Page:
Wednesday 26th Oct 2016 - Logistics Manager

Gefco savings with Yale

Gefco has taken delivery of forty lift trucks manufactured by Yale Europe, as part of a contract to supply materials handling equipment to Gefco’s nine UK warehousing and cross docking centres in support of its European operations.

Gefco has 400 sites worldwide. Coinciding with the opening of a 20,000 square metre warehouse at Prologis Park, eight miles from its European network operation in Coventry, Gefco has been supplied with a range of the latest 2-3.0 tonne Veracitor engine lift trucks, 3-wheel electric counterbalance trucks and pedestrian powered pallet trucks, supplied as part of a new contract with Yale Europe.

“We believe that across the three divisions within our group there is no logistics based service that we cannot provide,” says UK logistics manager Andrew Hill.

Hill is based at the UK headquarters of Gefco’s supply division – a new distribution centre built on a 20 acre site in Coventry, where Gefco undertakes a range of storage operations, as well as pick and pack, decanting and in-line sequencing services for manufacturing-based clients who, in many instances, require stock to be delivered directly to their production line on a just-in-time basis.

Some 36 different manufacturing companies around the world are supplied from the site and, Hill estimates, for 90 per cent of them, the timing of deliveries is critical.

“Our in-line sequencing service, or supply in-line as it is sometimes known, involves supplying parts directly to the manufacturer’s production line and, quite simply, if for whatever reason a part is not there on time, the entire production process could stop,” says Hill.

At the Gefco Supply division’s Coventry warehouse, a fleet of two tonne capacity LPG-powered Yale Veracitor counterbalance trucks is used to unload incoming trailers and deliver palletised loads to a marshalling from where they are picked up and put away in the racking by reach trucks. For outgoing orders the process is reversed.

In addition to the racked storage area which can hold up to 30,000 pallets, the site features a bulk store where, at any one time, between 4000 and 8000 stillages containing awkwardly shaped items – such as windscreens, engine parts and even complete motorbikes – which are block stacked.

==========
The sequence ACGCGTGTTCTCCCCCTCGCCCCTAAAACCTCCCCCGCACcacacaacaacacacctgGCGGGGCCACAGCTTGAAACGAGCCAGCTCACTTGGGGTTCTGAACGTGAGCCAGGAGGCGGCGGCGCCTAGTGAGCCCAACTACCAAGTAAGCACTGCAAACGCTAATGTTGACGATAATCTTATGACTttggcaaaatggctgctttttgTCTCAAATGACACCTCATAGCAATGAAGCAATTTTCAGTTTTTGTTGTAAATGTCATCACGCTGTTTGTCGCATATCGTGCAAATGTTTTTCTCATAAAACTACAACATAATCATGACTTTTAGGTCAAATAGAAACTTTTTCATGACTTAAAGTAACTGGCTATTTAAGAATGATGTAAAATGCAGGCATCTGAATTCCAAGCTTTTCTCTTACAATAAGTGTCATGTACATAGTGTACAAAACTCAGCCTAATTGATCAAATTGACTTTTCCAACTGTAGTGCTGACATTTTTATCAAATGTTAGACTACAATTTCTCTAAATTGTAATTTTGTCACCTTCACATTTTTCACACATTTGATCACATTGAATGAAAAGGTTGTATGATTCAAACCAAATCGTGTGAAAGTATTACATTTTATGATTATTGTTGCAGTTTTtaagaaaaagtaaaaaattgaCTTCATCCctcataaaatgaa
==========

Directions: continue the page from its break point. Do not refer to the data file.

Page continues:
Before incoming goods arrive at the site an advanced shipping note is received giving details of the anticipated delivery time. On arrival, lorry drivers report to the gatehouse where, for security purposes and to eliminate any possible chance of congestion around the yard area, they are validated and issued with a time slot before reversing their vehicle into one of 20 loading dock bays.

The Veracitor trucks drive into the vehicles from the loading dock and remove the pallet loads. Before the switch to Yale products, Gefco was operating 2.5 tonne capacity counterbalanced trucks across all of its sites.

Hill says: “The 2.5 tonne counterbalanced trucks that we had been operating, were designed in such a way that our forklift operators had difficulty seeing the entry point of the pallets when working in a lorry. As a result, we often had to dedicate a worker to stand inside the delivery vehicle and issue instructions to help guide the truck’s forks into the pallet. Because of its smaller capacity and shorter wheelbase, the Veracitor GLP20SVX has removed both of these problems.”

A variety of different products were suggested to meet the varying needs and capacities of the different facilities and, as a result of implementing the changes, Gefco has been able to make significant savings across its fleet.

Hill says: “At certain sites we have been able to reduce the number of trucks in operation, which obviously brings a cost saving, while at others the introduction of, for example, 3.5 tonne counterbalanced trucks with extended forks to handle unusually shaped stillages, has made a big difference to our efficiency.”

The fleet has been supplied on a five year contract with a full service and maintenance agreement and will be used by Gefco to move high volumes of high value goods around the clock. “Yale’s Veracitor was, by some distance, the preferred choice of our operators,” says Hill.